Apparently offering a 20% discount to Pokémon Go players who catch a critter in their store wasn’t enough to save Hastings. Publishers Weekly, Shelf Awareness, and the Spokane Spokesman-Review  are reporting that book and media store Hastings is going the way of Borders and Blockbuster. After filing for bankruptcy in June, Hastings has been unable to find a buyer who would be willing to keep it in business, so it’s time to liquidate. Hastings is expected to close all 126 of its stores by the end of October.

Hastings has been bought by a liquidator, bringing an end to a company that at one point was responsible for $100 million in book sales. The sale of its inventory is expected to earn $3 to $6 million, enough to pay off the debts Hastings owes to various publishers and distributors.

The piece in the Spokesman-Review focuses on the online media outlets that helped to drive Hastings out of business, and will take up more of the slack with the store going under. One customer said that the closure of Hastings would push him on-line. “You can be sad about it, or you can say that’s progress,” the customer said, because online media is “the better business model now.”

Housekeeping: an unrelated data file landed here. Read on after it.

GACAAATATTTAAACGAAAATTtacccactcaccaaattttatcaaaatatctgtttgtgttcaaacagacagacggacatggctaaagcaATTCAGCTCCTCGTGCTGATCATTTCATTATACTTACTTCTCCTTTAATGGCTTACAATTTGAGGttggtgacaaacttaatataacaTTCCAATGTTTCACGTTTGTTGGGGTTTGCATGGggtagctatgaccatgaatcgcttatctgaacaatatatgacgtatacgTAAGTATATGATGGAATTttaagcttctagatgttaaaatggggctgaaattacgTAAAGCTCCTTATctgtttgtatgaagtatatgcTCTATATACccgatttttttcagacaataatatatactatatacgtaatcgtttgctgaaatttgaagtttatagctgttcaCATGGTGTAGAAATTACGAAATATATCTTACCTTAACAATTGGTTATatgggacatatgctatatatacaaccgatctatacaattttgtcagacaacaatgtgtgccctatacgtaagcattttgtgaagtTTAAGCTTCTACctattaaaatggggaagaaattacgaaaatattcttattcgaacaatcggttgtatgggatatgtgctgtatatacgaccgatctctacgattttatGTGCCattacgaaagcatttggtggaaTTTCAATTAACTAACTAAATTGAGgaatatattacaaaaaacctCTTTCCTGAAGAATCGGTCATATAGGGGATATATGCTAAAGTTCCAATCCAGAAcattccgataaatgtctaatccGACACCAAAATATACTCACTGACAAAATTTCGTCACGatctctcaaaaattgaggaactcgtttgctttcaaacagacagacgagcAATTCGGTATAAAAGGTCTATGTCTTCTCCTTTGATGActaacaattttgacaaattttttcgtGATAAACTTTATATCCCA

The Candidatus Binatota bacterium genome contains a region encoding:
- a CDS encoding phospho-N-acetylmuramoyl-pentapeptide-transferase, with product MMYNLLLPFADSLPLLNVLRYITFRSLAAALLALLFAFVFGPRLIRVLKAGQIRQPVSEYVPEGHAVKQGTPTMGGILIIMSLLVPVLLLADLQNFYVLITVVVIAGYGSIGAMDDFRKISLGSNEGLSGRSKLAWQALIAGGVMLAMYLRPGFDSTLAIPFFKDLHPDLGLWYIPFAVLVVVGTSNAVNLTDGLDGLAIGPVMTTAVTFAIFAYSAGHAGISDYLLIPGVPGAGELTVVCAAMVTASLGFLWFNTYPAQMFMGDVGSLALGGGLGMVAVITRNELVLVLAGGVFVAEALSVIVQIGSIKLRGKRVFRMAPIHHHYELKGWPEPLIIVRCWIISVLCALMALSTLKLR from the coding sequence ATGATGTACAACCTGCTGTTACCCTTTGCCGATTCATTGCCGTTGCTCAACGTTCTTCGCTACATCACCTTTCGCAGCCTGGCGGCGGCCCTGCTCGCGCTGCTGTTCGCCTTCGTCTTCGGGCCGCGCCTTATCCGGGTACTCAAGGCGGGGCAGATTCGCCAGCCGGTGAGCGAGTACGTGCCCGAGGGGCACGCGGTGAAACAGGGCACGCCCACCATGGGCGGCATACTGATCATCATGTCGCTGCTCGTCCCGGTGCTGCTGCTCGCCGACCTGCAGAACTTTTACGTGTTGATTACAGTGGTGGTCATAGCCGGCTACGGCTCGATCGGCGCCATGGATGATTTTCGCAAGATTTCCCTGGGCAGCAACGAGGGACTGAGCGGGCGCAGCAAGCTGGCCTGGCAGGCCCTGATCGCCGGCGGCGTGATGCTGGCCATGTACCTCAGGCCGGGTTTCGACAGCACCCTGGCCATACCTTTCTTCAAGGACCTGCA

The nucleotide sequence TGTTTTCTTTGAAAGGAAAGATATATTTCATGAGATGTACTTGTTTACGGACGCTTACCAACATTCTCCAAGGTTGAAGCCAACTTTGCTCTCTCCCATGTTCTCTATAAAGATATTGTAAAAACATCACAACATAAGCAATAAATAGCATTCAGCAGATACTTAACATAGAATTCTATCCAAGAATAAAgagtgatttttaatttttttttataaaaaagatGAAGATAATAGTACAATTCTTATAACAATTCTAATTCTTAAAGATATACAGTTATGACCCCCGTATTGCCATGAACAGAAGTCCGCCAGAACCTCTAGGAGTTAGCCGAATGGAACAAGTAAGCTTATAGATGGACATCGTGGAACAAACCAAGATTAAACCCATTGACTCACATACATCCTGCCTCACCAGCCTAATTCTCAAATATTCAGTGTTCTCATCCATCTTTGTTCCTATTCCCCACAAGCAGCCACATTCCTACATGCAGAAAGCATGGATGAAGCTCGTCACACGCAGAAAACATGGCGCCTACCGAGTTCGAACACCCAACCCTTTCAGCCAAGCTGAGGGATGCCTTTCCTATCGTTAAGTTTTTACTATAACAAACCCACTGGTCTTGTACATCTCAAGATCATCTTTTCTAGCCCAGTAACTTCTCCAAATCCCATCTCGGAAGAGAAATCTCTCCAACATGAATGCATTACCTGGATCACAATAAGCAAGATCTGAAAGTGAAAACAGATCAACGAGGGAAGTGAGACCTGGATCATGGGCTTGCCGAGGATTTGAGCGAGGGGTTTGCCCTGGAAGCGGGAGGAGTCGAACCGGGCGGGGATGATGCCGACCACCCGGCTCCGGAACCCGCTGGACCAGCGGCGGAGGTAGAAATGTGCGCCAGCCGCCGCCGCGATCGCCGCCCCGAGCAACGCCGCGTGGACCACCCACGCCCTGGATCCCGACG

Hastings wasn’t strictly a bookstore—it was more like a cross between a bookstore and a video store, which makes it kind of fitting that it’s following both Borders and Blockbuster into bankruptcy. It’s probably the video side of the business that’s more responsible for the closure, given that Barnes & Noble’s bookstore side is still doing fairly well and it was mismanagement more than market weakness that drove Borders out of business. And given that people seem to do a lot more video watching than book reading these days, there’s probably more money in that side of the business—which meant that customers’ migration online would have hurt Hastings all the more.

That said, I doubt that the publishers are going to be all that happy to see another partly-bookstore chain go out of business. Every such business that closes removes one more alternative to Amazon, after all.